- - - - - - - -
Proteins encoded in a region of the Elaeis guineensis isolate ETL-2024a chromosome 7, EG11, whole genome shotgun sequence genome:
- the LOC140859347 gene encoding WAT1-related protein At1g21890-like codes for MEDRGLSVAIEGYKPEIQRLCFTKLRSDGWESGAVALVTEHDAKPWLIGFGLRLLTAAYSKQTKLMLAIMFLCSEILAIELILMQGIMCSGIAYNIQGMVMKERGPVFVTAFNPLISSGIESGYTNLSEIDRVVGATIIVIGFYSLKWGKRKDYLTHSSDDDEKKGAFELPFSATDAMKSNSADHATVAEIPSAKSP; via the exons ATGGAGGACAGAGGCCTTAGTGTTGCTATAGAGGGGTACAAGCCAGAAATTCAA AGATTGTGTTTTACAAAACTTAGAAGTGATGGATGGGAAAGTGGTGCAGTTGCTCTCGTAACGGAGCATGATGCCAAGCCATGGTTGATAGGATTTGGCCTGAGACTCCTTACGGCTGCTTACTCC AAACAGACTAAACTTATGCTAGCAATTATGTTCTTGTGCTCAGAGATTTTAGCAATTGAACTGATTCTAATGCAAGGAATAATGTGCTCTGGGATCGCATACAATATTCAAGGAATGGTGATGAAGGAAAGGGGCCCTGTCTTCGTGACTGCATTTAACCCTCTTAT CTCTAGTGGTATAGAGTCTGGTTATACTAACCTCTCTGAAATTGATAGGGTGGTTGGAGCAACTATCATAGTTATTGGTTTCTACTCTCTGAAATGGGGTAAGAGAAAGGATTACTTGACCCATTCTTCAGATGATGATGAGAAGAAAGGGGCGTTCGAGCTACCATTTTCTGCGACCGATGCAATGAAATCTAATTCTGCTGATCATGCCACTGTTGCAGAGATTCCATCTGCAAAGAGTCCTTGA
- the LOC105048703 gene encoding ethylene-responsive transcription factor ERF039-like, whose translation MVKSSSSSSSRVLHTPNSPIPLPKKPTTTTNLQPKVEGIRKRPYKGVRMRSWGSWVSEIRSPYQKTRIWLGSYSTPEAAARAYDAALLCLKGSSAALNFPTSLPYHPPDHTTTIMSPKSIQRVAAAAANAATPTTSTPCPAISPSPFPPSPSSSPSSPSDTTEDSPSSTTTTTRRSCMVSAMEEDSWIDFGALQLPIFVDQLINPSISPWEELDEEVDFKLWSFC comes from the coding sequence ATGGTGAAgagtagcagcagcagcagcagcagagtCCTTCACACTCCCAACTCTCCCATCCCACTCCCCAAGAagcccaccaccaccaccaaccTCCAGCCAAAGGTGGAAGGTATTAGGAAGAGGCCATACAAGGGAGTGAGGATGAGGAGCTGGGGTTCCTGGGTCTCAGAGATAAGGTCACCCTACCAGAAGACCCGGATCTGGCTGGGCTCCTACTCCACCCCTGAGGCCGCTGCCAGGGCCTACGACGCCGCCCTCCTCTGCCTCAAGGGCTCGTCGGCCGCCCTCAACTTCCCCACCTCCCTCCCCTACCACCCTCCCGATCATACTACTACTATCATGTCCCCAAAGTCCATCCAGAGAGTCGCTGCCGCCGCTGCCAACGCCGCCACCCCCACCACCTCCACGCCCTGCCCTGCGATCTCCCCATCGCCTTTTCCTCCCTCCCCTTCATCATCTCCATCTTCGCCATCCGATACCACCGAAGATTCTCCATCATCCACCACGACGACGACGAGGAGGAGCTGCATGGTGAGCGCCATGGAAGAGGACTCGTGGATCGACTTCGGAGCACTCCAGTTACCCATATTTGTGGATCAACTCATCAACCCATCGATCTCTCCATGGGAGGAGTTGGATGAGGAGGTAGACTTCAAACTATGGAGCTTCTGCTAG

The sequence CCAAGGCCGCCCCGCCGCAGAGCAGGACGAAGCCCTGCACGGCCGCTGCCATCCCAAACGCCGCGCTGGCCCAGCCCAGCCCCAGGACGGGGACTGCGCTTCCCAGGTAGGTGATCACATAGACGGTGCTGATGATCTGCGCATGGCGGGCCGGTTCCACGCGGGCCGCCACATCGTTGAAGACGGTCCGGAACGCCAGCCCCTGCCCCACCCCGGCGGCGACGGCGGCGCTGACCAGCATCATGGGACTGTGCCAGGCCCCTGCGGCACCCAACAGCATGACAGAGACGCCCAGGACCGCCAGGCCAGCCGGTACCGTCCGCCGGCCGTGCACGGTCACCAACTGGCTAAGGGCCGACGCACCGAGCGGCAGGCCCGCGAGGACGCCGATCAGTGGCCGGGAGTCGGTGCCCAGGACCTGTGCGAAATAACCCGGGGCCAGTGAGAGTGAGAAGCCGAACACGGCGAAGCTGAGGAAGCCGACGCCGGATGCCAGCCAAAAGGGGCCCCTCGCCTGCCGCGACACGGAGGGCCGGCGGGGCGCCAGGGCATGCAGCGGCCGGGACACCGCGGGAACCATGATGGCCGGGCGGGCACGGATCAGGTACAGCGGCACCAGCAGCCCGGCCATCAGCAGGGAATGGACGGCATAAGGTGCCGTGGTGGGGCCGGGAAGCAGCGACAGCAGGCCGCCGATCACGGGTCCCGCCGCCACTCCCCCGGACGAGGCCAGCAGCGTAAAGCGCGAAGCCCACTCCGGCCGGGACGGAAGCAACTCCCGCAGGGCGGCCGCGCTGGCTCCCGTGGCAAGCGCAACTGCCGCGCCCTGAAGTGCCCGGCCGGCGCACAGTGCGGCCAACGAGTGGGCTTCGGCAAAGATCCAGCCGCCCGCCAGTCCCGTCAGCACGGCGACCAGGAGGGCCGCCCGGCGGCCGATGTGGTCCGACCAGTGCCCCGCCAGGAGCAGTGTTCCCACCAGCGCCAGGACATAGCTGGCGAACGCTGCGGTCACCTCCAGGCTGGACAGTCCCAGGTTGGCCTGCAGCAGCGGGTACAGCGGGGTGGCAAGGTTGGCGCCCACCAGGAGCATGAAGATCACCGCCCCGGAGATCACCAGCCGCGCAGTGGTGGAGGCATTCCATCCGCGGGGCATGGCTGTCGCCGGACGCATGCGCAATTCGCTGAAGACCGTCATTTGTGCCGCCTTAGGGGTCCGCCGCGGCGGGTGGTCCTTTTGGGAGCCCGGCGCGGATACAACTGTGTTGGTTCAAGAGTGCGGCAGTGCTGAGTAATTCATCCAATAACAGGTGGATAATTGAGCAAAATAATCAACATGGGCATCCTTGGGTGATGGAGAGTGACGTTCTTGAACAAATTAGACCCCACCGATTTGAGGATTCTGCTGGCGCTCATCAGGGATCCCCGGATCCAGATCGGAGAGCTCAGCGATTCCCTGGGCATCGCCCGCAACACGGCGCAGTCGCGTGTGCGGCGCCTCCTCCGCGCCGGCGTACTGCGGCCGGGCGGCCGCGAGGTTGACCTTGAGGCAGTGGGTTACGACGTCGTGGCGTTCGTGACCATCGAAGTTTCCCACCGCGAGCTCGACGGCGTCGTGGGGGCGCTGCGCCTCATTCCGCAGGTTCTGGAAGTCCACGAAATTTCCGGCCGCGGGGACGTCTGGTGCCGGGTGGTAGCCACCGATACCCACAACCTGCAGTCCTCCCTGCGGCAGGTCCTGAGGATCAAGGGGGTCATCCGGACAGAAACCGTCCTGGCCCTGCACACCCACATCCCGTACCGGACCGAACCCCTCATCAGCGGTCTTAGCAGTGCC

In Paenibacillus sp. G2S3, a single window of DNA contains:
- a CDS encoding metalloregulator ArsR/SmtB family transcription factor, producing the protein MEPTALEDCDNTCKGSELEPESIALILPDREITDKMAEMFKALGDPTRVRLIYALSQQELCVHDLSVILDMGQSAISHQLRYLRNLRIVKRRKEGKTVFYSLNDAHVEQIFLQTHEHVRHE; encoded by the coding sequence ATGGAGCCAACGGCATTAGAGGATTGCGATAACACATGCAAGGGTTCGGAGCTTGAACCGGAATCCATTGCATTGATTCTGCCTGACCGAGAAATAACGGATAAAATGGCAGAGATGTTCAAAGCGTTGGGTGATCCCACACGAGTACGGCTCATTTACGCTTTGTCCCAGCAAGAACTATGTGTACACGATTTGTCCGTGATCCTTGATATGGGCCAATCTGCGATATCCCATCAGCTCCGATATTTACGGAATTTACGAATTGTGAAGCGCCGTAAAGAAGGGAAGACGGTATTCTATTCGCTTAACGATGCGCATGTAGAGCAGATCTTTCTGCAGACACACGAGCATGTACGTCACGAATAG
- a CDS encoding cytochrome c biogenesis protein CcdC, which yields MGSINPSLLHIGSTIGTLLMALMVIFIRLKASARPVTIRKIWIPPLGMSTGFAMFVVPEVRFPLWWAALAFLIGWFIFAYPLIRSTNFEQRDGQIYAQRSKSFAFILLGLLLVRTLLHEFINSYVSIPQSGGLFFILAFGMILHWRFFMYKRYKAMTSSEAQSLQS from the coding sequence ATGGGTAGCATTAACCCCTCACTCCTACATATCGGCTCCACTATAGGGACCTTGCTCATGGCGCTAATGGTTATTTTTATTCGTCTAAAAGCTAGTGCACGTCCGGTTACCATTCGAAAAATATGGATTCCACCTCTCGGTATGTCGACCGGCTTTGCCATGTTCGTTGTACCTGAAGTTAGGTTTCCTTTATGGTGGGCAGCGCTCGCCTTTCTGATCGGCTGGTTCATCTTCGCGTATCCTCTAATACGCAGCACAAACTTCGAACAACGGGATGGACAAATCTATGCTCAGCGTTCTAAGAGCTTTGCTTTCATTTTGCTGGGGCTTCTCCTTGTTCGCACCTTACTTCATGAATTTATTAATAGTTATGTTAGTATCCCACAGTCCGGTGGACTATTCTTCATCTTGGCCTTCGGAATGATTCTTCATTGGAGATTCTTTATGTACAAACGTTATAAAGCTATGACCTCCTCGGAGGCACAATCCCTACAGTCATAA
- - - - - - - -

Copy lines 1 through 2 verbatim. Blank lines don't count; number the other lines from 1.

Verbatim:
Proteins encoded in a region of the Elaeis guineensis isolate ETL-2024a chromosome 7, EG11, whole genome shotgun sequence genome:
- the LOC140859347 gene encoding WAT1-related protein At1g21890-like codes for MEDRGLSVAIEGYKPEIQRLCFTKLRSDGWESGAVALVTEHDAKPWLIGFGLRLLTAAYSKQTKLMLAIMFLCSEILAIELILMQGIMCSGIAYNIQGMVMKERGPVFVTAFNPLISSGIESGYTNLSEIDRVVGATIIVIGFYSLKWGKRKDYLTHSSDDDEKKGAFELPFSATDAMKSNSADHATVAEIPSAKSP; via the exons ATGGAGGACAGAGGCCTTAGTGTTGCTATAGAGGGGTACAAGCCAGAAATTCAA AGATTGTGTTTTACAAAACTTAGAAGTGATGGATGGGAAAGTGGTGCAGTTGCTCTCGTAACGGAGCATGATGCCAAGCCATGGTTGATAGGATTTGGCCTGAGACTCCTTACGGCTGCTTACTCC AAACAGACTAAACTTATGCTAGCAATTATGTTCTTGTGCTCAGAGATTTTAGCAATTGAACTGATTCTAATGCAAGGAATAATGTGCTCTGGGATCGCATACAATATTCAAGGAATGGTGATGAAGGAAAGGGGCCCTGTCTTCGTGACTGCATTTAACCCTCTTAT CTCTAGTGGTATAGAGTCTGGTTATACTAACCTCTCTGAAATTGATAGGGTGGTTGGAGCAACTATCATAGTTATTGGTTTCTACTCTCTGAAATGGGGTAAGAGAAAGGATTACTTGACCCATTCTTCAGATGATGATGAGAAGAAAGGGGCGTTCGAGCTACCATTTTCTGCGACCGATGCAATGAAATCTAATTCTGCTGATCATGCCACTGTTGCAGAGATTCCATCTGCAAAGAGTCCTTGA